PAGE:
LEGAL INFORMATION AND UPDATE
法律快訊

5th Issue (August 2018)

第五期 (2018年8月)

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Occupiers’ Liability – A reminder

占用人法律责任 – 提示

Introduction

Occupiers’ liability refers to the potential liability of occupiers arising from occasions where visitors suffer injuries on the occupiers’ premises by reason of the occupiers’ failure to maintain the premises safe for use. In Hong Kong, occupiers’ liability is regulated by both the Occupiers Liability Ordinance (Chapter 314, Laws of Hong Kong) (“OLO”) and the common law. This newsletter shall focus on the applicability of the OLO and elaborate on the extent of the occupiers’ duty of care owed to visitors and the requisite standard of care. It then addresses a common misconception about the occupiers’ liability through illustrations.

 

1.Occupiers’ Duty of Care

To assert the legal rights under the OLO, there must be an ‘occupier’ for the purpose of the OLO. In this regard, an occupier must possess sufficient control over the premises. Such occupier owes a common duty of care to all visitors so that the occupier must take reasonable care to keep visitors reasonably safe in using the premises. Visitors include all persons permitted or invited by the occupier to enter or use the premises, and also those who enter the premises to exercise a right conferred by law, such as police carrying out searches with warrant. Difficulties normally arise in justifying implied permission as the plaintiff needs to further prove that the occupier has knowingly tolerated and has not prevented the plaintiff’s regular intrusions on the premises concerned (Lowery v Walker [1911] AC 10). So far as children are concerned, under exceptional circumstances, if a reasonable man can anticipate that the attractiveness and peril of the premises can allure children to step on the premises, there may be an implied permission for children to enter and use the premises (Latham v R Johnson & Nephew Ltd [1913] 1 KB 398).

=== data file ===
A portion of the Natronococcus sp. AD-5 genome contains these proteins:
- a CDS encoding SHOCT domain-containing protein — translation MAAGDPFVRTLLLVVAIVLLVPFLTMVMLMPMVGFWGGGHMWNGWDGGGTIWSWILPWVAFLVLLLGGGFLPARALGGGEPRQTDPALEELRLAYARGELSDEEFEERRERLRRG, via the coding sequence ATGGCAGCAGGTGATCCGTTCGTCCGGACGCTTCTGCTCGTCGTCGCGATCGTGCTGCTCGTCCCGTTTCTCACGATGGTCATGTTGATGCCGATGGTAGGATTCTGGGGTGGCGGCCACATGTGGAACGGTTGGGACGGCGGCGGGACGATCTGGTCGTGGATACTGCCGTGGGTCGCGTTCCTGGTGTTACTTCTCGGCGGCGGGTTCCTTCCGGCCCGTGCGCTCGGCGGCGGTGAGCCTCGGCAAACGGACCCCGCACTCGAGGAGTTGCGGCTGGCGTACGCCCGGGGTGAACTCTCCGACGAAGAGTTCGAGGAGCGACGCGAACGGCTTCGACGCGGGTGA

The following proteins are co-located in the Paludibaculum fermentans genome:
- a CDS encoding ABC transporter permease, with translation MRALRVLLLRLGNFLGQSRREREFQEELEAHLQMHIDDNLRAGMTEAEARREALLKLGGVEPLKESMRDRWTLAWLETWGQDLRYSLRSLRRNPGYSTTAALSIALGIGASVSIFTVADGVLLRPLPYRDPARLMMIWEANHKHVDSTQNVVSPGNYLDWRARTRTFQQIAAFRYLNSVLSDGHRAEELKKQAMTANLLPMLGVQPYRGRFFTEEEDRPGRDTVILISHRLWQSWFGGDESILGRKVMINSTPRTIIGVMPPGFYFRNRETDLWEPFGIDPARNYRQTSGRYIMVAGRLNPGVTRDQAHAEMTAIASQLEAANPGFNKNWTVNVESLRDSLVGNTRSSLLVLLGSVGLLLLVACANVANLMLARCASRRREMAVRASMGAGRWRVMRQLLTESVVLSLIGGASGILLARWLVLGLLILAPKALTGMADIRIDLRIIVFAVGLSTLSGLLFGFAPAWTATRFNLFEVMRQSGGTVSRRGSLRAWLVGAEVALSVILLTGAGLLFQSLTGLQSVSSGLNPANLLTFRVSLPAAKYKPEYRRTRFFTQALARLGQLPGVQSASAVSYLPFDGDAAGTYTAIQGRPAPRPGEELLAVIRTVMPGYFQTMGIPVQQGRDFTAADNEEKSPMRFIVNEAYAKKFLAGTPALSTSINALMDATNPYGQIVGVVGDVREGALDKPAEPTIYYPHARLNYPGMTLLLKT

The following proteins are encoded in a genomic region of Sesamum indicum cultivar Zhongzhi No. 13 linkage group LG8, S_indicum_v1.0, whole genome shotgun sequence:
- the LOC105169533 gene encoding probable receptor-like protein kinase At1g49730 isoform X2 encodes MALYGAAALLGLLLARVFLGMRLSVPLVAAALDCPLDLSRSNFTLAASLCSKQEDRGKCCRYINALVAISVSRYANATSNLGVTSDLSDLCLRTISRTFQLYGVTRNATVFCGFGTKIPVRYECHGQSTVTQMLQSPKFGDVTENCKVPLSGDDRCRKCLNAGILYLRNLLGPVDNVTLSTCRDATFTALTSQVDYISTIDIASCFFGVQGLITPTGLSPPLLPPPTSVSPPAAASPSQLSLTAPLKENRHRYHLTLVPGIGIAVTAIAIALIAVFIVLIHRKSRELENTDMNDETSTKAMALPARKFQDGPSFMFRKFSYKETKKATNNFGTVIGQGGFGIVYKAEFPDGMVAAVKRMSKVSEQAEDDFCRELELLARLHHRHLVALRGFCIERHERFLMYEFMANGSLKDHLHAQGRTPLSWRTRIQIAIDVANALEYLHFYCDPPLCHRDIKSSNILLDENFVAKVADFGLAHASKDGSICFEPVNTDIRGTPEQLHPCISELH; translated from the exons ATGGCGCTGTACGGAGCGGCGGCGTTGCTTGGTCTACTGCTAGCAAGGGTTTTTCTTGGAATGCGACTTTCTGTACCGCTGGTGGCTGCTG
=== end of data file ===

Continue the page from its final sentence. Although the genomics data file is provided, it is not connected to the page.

In view of the above, persons who enter the premises without permission, for example, trespassers, fall outside the scope of the OLO and shall be governed by common law principles.

 

2.Standard of Care

One main factor to determine the standard of the common duty of care is the degree of care and of want of care which would ordinarily be looked for in a visitor. Therefore, if the visitor is a child, an occupier is expected to consider children to be less careful than adults and should take extra measures accordingly.

 

3.Common Misconception